Henry Fielding, Tom Jones


Henry Fielding, Tom Jones


  • Intro

    Tom Jones is one of the earliest English novels, and was hugely popular when it was first published in 1749. It tells the story of the foundling Tom and his journey towards adulthood and marriage. As might be expected, this journey is a complicated one: Tom falls in love with a neighbour's daughter, discovers that he has a rival for his love in the shape of the unpleasant Master Blifil, and is expelled from Mr Allworthy’s house after a series of misadventures. His picaresque journey leads him to encounter a vivid cast of characters including robbers, soldiers, gypsies and untrustworthy lawyers - the latter perhaps an arch nod to Fielding's own legal career.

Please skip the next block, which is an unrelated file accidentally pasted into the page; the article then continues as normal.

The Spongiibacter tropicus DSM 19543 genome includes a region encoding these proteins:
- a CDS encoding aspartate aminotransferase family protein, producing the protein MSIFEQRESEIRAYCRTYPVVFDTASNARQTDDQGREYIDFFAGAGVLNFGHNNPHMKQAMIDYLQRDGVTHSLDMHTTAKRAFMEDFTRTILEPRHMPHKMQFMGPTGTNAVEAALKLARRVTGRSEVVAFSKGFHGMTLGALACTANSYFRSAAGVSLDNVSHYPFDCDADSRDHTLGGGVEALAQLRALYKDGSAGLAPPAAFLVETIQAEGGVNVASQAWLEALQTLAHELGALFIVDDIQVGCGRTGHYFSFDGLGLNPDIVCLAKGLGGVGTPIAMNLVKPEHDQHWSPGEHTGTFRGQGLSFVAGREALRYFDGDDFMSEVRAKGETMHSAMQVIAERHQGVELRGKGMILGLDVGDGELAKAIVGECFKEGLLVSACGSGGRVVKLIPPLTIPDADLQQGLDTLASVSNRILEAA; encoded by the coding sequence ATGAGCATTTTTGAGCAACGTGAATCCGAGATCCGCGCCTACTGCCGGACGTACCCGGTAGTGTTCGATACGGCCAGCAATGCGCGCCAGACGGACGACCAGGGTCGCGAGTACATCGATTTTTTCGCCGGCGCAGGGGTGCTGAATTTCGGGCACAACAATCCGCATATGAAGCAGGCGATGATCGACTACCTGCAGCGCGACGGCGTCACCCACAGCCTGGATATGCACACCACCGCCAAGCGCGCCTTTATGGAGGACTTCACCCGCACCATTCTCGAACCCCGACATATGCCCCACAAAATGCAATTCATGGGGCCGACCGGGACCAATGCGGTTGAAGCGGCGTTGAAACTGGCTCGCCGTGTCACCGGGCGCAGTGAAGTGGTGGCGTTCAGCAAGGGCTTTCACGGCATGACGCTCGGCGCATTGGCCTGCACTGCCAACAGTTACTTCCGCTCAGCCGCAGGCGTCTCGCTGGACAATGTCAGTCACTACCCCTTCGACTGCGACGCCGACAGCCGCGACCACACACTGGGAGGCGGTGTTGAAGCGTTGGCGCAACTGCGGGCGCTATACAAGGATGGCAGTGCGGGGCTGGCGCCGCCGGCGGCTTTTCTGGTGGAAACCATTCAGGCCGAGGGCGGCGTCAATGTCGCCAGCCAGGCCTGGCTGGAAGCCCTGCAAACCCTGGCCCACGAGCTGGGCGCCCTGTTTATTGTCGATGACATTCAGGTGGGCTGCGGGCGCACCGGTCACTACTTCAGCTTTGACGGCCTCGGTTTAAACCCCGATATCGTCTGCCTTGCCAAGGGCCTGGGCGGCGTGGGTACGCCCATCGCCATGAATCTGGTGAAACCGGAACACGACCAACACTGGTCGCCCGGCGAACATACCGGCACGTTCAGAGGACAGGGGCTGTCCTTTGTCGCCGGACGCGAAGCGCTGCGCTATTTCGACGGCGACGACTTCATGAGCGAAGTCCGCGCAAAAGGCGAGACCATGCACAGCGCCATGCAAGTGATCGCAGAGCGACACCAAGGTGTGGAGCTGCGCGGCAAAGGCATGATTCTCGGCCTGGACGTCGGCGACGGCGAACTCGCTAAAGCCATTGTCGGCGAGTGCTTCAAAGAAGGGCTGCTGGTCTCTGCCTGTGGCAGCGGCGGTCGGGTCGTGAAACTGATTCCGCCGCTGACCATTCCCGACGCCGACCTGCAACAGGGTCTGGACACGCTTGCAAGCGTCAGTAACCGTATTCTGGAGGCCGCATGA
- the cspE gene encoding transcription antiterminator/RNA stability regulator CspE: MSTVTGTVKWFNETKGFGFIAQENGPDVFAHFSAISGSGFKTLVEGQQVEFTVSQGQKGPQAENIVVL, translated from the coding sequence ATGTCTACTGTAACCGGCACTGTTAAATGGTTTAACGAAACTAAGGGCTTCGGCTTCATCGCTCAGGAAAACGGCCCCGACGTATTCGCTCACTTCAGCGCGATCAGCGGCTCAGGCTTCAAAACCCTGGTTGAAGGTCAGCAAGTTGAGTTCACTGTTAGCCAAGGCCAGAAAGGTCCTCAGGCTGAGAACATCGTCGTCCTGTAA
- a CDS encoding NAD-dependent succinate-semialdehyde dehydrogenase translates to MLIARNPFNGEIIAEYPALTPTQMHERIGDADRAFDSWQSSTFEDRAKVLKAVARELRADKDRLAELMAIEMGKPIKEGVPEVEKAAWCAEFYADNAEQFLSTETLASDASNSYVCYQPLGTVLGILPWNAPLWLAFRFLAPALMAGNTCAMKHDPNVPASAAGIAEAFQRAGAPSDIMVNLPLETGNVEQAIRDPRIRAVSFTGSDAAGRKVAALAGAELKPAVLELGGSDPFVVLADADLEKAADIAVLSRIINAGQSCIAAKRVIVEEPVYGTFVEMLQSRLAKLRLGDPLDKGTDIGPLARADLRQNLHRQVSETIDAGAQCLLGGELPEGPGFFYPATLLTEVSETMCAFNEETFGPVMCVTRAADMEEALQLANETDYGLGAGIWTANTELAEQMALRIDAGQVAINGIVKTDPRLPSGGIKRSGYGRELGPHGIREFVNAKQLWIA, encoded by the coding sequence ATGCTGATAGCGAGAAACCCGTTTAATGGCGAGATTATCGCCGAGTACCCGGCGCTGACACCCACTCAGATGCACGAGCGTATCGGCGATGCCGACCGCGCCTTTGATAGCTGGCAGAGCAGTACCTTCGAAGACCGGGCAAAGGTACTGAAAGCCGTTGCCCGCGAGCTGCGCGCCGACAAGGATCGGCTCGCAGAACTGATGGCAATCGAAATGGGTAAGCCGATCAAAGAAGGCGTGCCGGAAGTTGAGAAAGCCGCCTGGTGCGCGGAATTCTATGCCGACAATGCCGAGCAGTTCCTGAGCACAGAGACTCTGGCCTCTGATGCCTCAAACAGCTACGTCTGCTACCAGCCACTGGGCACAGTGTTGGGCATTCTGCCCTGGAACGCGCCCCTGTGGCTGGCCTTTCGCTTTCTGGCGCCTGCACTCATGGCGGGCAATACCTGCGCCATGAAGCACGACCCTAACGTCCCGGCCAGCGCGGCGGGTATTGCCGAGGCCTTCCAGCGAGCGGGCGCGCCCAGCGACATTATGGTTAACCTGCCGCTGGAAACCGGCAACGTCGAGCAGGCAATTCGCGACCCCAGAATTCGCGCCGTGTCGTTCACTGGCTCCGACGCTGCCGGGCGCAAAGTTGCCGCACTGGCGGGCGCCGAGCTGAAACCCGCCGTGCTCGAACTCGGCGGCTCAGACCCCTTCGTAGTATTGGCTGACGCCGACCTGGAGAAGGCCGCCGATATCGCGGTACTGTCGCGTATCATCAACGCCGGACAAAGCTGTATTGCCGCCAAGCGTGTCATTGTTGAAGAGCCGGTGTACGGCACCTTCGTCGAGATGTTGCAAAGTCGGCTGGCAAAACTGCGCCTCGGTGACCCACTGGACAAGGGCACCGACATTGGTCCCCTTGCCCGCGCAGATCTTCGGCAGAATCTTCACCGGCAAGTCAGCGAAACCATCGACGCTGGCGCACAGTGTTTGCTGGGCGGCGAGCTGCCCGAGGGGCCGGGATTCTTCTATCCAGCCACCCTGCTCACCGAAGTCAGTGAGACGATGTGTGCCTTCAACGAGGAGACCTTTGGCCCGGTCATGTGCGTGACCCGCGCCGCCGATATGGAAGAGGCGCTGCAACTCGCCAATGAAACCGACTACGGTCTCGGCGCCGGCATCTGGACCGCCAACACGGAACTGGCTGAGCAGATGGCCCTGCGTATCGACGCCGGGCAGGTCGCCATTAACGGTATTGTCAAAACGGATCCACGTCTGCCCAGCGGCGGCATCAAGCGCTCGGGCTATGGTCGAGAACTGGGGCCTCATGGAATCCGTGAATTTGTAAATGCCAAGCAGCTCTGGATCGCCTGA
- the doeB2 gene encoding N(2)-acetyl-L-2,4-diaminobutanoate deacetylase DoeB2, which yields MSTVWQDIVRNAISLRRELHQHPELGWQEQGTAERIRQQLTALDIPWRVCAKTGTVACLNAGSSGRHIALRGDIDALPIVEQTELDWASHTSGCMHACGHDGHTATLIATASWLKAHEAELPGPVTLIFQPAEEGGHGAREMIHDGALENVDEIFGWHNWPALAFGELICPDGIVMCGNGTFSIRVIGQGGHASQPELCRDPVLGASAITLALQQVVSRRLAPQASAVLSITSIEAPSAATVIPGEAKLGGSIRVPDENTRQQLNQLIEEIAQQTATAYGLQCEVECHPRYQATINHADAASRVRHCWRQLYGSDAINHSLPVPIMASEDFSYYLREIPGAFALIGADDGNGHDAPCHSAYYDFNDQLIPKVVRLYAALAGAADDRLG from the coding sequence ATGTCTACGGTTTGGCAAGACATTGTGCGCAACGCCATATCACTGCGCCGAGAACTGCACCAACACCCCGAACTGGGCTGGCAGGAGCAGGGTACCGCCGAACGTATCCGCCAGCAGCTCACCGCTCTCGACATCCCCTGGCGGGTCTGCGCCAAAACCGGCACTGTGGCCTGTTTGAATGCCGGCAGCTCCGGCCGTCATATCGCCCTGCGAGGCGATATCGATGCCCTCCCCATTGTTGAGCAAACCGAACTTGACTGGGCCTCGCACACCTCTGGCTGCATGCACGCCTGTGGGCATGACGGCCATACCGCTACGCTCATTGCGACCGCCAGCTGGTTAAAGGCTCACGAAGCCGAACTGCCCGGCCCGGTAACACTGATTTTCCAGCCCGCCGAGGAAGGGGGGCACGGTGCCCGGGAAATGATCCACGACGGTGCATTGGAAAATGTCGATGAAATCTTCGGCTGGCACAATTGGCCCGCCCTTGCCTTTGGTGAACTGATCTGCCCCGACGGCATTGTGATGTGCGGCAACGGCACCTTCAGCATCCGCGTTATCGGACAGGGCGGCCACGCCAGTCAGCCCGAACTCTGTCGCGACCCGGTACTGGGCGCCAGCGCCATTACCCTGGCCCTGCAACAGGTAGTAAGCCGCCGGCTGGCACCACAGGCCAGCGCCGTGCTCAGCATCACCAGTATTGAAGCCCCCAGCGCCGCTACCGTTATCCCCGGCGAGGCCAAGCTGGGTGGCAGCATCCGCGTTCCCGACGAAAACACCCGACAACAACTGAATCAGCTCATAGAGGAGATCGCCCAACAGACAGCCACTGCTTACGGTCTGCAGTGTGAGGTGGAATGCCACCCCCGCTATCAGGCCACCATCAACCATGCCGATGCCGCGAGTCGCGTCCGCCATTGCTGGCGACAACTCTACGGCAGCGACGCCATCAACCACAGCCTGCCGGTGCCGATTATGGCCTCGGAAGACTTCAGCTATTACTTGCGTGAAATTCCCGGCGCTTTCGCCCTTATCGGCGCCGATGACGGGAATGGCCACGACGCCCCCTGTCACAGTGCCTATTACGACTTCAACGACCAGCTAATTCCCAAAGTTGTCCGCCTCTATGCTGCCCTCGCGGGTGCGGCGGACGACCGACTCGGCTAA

Yet the plot alone is only part of Tom Jones. The novel is written in a mock-epic style in which Tom’s adventures are paralleled with those of the heroes of Classical mythology: whole chapters are given up to seemingly irrelevant digressions, and the story is frequently underscored with a bawdy humour that led Samuel Johnson to comment that he 'scarcely knew a more corrupt work'. Fielding's influence can be seen on a number of later writers, most notably the great 19th-century novelists Charles Dickens and William Makepeace Thackeray.

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